“I’ll Quit Tomorrow!”

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It is mind boggling how alcoholism impacts people from all cultures, races, socioeconomic class, gender, religion, profession, and academic background. Interestingly, all alcoholics are ultimately alike. The disease itself swallows up differences and creates a universal alcoholic profile. The personality changes that go with alcoholism are predictable and virtually inevitable.  Alcohol can precipitate the onset of a disease with a predictable, inexorable course. It can ultimately destroy the physical, emotional, spiritual, and mental life of the sufferer. Alcoholism is typified by a progressive mental “mismanagement” and an increasing emotional distress that can reach suicidal proportions.

Hidden costs of alcoholism are not small. Alcohol-related expenses cost federal, state and local governments $223.5 billion. Of that amount, tax payers are footing the bill for $92.4 billion.

Drinking Was Fun, Once Upon a Time

drinkers

Early drinking is a mood-swinger, typically in a positive direction. It gives the drinker a warm, good feeling, that may lead to giddiness. When the effects wear off, the drinker feels normal. It does not take long to learn how to set the amount and select the mood. As the typical social drinker gets deeper into the booze, getting drunk begins to have a very different effect. Heavy drinking creates a sort of undertow that drags the drinker back beyond normal and into pain. This might be the point where euphoria is reached at a big cost—if it’s achieved at all. Now the booze is consumed in order to feel no pain. In other words, to get back to some degree of normal. This is the beginning of harmful alcohol dependence.

In addition to dependency, this phase also involves a rising emotional cost. We we see a significant and progressive deterioration of the personality of the alcoholic, and (eventually) a visible physical deterioration. Ultimately, the alcoholic’s whole emotional environment is torn to pieces and destroyed. Of course, most active alcoholics are in complete denial of the impending bottom.

There is now a progressive emotional cost for every single drink. The carefree days are gone, but the alcoholic is dimly aware of this fact at best. The rising cost is willingly paid. This is proof that dependency has become truly harmful. Of course, the drinker fails to comprehend the increasingly clear signs of destruction by alcohol. Frankly, at this point the alcoholic is learning to depend more and more on rationalization. Intellect begins to blindly defend against reason—indeed, against intervention. Eventually, the alcoholic will be completely out of touch with emotions. Internal dialog will become the soundtrack of an increasingly impenetrable defense system.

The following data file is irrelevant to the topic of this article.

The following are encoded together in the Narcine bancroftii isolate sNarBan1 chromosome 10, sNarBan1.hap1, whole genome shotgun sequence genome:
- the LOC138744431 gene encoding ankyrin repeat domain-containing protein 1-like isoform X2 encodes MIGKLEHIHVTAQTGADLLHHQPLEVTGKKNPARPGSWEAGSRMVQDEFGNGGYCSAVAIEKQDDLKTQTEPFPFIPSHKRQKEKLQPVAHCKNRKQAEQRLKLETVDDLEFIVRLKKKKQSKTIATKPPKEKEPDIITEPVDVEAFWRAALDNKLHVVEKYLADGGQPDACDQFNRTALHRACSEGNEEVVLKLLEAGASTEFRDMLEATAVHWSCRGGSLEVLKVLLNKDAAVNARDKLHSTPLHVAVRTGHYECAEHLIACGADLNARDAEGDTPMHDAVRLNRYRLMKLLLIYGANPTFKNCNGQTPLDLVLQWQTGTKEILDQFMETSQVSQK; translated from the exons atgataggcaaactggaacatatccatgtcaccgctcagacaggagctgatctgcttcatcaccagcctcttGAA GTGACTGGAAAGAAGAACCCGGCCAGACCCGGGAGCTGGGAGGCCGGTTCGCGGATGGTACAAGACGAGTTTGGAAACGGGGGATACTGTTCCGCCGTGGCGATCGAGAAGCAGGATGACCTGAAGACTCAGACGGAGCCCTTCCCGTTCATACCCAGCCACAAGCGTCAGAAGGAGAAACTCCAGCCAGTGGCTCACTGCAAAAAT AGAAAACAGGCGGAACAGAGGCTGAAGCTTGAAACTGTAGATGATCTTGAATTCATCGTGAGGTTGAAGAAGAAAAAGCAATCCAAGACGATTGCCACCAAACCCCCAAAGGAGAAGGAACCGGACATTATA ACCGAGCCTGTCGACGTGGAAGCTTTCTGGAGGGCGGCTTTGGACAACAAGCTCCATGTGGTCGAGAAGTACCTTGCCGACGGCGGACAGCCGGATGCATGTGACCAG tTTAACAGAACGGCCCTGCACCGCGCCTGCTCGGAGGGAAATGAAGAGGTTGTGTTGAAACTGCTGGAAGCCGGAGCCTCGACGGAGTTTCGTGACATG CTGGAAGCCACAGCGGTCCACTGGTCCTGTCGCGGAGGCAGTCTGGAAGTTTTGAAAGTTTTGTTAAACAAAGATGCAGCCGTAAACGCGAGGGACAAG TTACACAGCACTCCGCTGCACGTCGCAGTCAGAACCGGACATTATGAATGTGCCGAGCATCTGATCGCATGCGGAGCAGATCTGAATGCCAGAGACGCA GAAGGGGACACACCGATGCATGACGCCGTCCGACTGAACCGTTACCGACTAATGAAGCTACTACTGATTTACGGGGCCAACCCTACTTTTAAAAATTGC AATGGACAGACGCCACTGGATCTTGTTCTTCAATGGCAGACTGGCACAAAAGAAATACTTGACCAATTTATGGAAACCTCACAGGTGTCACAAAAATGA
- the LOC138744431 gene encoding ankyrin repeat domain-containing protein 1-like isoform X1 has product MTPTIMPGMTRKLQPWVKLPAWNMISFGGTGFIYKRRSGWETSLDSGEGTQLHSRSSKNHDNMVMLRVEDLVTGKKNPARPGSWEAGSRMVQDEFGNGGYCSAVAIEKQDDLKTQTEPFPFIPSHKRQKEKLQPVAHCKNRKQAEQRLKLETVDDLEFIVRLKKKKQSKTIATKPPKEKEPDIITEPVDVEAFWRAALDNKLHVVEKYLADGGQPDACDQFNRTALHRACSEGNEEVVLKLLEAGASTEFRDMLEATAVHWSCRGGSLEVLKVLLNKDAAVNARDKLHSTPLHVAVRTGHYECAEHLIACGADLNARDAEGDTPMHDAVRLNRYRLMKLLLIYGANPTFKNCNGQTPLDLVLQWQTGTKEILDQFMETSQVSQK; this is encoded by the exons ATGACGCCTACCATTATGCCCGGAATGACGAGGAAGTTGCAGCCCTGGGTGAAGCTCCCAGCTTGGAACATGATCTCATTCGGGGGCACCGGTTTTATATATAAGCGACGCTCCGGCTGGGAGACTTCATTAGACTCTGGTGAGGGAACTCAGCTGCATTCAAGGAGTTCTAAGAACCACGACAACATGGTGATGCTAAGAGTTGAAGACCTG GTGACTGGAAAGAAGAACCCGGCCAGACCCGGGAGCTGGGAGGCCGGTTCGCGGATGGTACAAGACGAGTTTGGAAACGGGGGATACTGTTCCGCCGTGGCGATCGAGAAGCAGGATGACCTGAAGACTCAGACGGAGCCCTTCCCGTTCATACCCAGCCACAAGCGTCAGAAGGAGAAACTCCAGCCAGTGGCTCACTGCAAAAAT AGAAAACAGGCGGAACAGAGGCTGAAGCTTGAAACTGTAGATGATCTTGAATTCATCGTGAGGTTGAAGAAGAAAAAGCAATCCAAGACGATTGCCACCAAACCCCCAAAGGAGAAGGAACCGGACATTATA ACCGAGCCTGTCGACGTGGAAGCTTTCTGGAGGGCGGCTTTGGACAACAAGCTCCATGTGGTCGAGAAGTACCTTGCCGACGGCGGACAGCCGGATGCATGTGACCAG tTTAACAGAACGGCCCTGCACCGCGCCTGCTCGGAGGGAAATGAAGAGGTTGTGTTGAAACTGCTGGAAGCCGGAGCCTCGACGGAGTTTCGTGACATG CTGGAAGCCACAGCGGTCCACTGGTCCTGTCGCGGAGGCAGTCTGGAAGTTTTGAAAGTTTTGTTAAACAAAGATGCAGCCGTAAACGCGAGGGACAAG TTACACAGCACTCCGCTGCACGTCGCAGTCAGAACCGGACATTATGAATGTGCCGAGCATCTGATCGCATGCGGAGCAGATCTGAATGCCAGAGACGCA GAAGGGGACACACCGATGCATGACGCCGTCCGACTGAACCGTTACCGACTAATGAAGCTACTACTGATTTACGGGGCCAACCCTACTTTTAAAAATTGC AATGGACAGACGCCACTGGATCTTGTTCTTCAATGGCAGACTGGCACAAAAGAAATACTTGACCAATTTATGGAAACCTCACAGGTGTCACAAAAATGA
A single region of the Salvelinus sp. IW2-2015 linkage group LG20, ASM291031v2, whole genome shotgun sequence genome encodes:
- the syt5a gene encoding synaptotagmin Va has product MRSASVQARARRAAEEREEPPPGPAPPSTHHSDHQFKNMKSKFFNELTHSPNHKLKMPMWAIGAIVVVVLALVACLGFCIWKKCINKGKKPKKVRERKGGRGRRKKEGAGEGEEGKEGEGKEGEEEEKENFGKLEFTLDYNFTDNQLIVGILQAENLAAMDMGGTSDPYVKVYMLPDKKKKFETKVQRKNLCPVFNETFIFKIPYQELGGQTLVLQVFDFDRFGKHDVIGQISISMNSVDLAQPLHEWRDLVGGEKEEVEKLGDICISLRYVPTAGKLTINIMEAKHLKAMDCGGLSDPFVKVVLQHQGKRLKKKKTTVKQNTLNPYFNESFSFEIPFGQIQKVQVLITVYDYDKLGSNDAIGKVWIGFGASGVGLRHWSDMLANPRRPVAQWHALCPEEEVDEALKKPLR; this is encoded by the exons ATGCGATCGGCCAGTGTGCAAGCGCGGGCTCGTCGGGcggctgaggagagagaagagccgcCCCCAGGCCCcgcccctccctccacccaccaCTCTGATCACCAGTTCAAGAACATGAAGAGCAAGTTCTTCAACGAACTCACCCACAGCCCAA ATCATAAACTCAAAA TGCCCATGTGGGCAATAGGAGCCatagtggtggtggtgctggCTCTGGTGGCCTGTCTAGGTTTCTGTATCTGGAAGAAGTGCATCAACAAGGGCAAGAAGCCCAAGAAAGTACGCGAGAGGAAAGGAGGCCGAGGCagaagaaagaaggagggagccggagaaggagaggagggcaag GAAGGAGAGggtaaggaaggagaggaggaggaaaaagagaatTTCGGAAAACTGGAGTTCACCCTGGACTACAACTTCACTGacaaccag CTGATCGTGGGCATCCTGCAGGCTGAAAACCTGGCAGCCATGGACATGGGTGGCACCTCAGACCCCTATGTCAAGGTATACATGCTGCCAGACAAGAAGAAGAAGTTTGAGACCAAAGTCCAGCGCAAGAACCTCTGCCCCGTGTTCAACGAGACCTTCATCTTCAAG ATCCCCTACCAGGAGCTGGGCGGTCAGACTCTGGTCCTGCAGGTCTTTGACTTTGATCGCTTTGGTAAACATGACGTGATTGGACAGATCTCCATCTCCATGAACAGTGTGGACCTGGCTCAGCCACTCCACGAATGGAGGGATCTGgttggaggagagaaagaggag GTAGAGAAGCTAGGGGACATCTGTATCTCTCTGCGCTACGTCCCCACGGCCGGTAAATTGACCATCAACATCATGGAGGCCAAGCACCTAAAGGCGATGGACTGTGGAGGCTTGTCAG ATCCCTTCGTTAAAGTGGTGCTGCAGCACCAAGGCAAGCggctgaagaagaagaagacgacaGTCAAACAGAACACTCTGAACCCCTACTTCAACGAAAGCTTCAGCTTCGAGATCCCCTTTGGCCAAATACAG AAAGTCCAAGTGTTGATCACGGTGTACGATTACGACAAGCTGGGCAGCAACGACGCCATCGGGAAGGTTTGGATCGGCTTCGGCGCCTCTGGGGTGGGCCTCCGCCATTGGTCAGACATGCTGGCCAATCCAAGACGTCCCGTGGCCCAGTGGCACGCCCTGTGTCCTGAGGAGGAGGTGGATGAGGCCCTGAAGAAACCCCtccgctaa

Denial is Not Just a River in Egypt

The tragedy is that rationalization actually works! This form of defense—which I employed constantly during my active addiction—continues to operate as the disease progresses. The alcoholic’s behavior will become increasingly bizarre, and the innate and unconscious ability to rationalize will be practiced to the point of perfection. The drinker finds it increasingly difficult to accept blame. Time passes, and the alcoholic condition worsens. Over a period of months and years the alcoholic’s self-image continues to wane. Ego strength ebbs. Feelings of self-worth sink low, and excessive drinking continues, producing painful and bizarre behavior. Eventually, emotional distress becomes a chronic condition. The drinker feels distress unconsciously even when not drinking.

Unfortunately, rationalization works. The tragedy is that this form of defense will continue to operate as the illness progresses.

Now, “mood swings” or personality changes are evidenced while drinking. The kind person becomes angry or hostile; the happy person becomes sad or morose; the gentle person becomes violent. Alcohol causes one’s guard to drop, and chronic unconscious negative feelings are laid bare. The drinker becomes truly self-destructive. All this drinking and emotional distress may lead to a vague but poignant feeling, I just might have a drinking problem. There is a general malaise so strong felt that desperate measures to escape are actually attempted. Geographical cure, a new job, divorce.

The Pathology of Alcohol Dependence

The final stages of alcoholism are close at hand. Continued excessive drinking and accompanying behavior bring on chronic suicidal feelings. I remember thinking many times, I should just go jump in the Susquehanna River! If the course of the disease is not interrupted, the end of all this is suicide—either slowly by continued drinking or in a direct manner. This is because as emotional distress mounts, and deterioration of the personality accelerates, these negative feelings are not clearly discernible. Quite the opposite is true: They are more effectively hidden.

A pathological use of alcohol can be measured by how the individual answers the following questions:

  • Have you ever drank early or first thing in the morning?
  • Have you ever drank alone?
  • Have you ever drank an entire fifth of alcohol in a day?
  • Have you ever felt remorse after drinking?
  • Is there a growing anticipation of the welcome effects of alcohol?
  • Has the anticipation moved into the realm of preoccupation?
  • Do you hide your booze in unusual places?
  • Are you unable to be honest about how much alcohol you consume?
  • Do you suffer blackouts or experience an inability to remember chunks of time?